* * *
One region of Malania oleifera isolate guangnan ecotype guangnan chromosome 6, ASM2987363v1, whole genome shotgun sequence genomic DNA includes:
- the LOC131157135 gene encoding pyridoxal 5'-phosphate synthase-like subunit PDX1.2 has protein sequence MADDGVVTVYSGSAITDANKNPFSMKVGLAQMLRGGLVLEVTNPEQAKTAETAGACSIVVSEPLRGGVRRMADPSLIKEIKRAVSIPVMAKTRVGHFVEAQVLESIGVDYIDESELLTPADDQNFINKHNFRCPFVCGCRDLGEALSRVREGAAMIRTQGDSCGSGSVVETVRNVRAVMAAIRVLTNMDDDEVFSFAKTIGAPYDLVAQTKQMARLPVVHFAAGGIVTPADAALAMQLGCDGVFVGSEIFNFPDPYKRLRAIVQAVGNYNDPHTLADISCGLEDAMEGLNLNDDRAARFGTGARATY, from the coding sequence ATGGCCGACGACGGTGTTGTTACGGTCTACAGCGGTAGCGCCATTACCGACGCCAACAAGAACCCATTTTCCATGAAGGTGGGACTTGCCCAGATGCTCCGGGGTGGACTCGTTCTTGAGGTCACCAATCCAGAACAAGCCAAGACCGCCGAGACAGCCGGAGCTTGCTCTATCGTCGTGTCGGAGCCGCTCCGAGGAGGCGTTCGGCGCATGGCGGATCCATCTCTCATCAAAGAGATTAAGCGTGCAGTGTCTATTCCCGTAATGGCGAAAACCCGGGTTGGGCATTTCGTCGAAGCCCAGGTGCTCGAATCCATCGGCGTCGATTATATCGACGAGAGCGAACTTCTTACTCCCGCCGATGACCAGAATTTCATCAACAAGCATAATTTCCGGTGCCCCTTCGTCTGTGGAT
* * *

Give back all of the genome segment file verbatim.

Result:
One region of Malania oleifera isolate guangnan ecotype guangnan chromosome 6, ASM2987363v1, whole genome shotgun sequence genomic DNA includes:
- the LOC131157135 gene encoding pyridoxal 5'-phosphate synthase-like subunit PDX1.2 has protein sequence MADDGVVTVYSGSAITDANKNPFSMKVGLAQMLRGGLVLEVTNPEQAKTAETAGACSIVVSEPLRGGVRRMADPSLIKEIKRAVSIPVMAKTRVGHFVEAQVLESIGVDYIDESELLTPADDQNFINKHNFRCPFVCGCRDLGEALSRVREGAAMIRTQGDSCGSGSVVETVRNVRAVMAAIRVLTNMDDDEVFSFAKTIGAPYDLVAQTKQMARLPVVHFAAGGIVTPADAALAMQLGCDGVFVGSEIFNFPDPYKRLRAIVQAVGNYNDPHTLADISCGLEDAMEGLNLNDDRAARFGTGARATY, from the coding sequence ATGGCCGACGACGGTGTTGTTACGGTCTACAGCGGTAGCGCCATTACCGACGCCAACAAGAACCCATTTTCCATGAAGGTGGGACTTGCCCAGATGCTCCGGGGTGGACTCGTTCTTGAGGTCACCAATCCAGAACAAGCCAAGACCGCCGAGACAGCCGGAGCTTGCTCTATCGTCGTGTCGGAGCCGCTCCGAGGAGGCGTTCGGCGCATGGCGGATCCATCTCTCATCAAAGAGATTAAGCGTGCAGTGTCTATTCCCGTAATGGCGAAAACCCGGGTTGGGCATTTCGTCGAAGCCCAGGTGCTCGAATCCATCGGCGTCGATTATATCGACGAGAGCGAACTTCTTACTCCCGCCGATGACCAGAATTTCATCAACAAGCATAATTTCCGGTGCCCCTTCGTCTGTGGAT